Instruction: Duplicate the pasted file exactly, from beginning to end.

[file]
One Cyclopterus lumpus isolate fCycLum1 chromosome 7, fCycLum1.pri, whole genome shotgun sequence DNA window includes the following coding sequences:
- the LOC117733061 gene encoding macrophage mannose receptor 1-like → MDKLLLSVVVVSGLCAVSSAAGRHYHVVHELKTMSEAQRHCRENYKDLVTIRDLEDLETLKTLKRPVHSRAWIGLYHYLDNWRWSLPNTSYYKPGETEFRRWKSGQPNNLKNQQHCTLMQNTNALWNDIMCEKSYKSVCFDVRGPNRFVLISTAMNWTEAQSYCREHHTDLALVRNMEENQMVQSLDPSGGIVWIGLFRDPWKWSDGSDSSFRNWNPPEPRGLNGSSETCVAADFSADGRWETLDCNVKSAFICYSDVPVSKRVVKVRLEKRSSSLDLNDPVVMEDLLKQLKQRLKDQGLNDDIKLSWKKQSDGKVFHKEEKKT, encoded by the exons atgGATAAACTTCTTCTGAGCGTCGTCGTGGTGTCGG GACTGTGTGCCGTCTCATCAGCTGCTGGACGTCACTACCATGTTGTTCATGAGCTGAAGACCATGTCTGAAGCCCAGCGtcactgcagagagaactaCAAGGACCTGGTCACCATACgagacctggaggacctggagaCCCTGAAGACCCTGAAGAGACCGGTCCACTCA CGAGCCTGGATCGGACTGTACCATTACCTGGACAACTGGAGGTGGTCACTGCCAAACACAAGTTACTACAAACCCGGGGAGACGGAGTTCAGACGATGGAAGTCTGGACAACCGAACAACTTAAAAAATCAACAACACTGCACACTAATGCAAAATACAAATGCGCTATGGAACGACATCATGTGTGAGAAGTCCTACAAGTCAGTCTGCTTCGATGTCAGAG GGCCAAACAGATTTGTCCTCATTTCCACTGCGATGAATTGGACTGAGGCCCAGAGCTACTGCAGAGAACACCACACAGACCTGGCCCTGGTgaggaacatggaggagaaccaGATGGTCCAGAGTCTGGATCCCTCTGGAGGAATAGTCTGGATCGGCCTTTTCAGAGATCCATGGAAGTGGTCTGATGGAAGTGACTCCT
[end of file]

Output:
One Cyclopterus lumpus isolate fCycLum1 chromosome 7, fCycLum1.pri, whole genome shotgun sequence DNA window includes the following coding sequences:
- the LOC117733061 gene encoding macrophage mannose receptor 1-like → MDKLLLSVVVVSGLCAVSSAAGRHYHVVHELKTMSEAQRHCRENYKDLVTIRDLEDLETLKTLKRPVHSRAWIGLYHYLDNWRWSLPNTSYYKPGETEFRRWKSGQPNNLKNQQHCTLMQNTNALWNDIMCEKSYKSVCFDVRGPNRFVLISTAMNWTEAQSYCREHHTDLALVRNMEENQMVQSLDPSGGIVWIGLFRDPWKWSDGSDSSFRNWNPPEPRGLNGSSETCVAADFSADGRWETLDCNVKSAFICYSDVPVSKRVVKVRLEKRSSSLDLNDPVVMEDLLKQLKQRLKDQGLNDDIKLSWKKQSDGKVFHKEEKKT, encoded by the exons atgGATAAACTTCTTCTGAGCGTCGTCGTGGTGTCGG GACTGTGTGCCGTCTCATCAGCTGCTGGACGTCACTACCATGTTGTTCATGAGCTGAAGACCATGTCTGAAGCCCAGCGtcactgcagagagaactaCAAGGACCTGGTCACCATACgagacctggaggacctggagaCCCTGAAGACCCTGAAGAGACCGGTCCACTCA CGAGCCTGGATCGGACTGTACCATTACCTGGACAACTGGAGGTGGTCACTGCCAAACACAAGTTACTACAAACCCGGGGAGACGGAGTTCAGACGATGGAAGTCTGGACAACCGAACAACTTAAAAAATCAACAACACTGCACACTAATGCAAAATACAAATGCGCTATGGAACGACATCATGTGTGAGAAGTCCTACAAGTCAGTCTGCTTCGATGTCAGAG GGCCAAACAGATTTGTCCTCATTTCCACTGCGATGAATTGGACTGAGGCCCAGAGCTACTGCAGAGAACACCACACAGACCTGGCCCTGGTgaggaacatggaggagaaccaGATGGTCCAGAGTCTGGATCCCTCTGGAGGAATAGTCTGGATCGGCCTTTTCAGAGATCCATGGAAGTGGTCTGATGGAAGTGACTCCT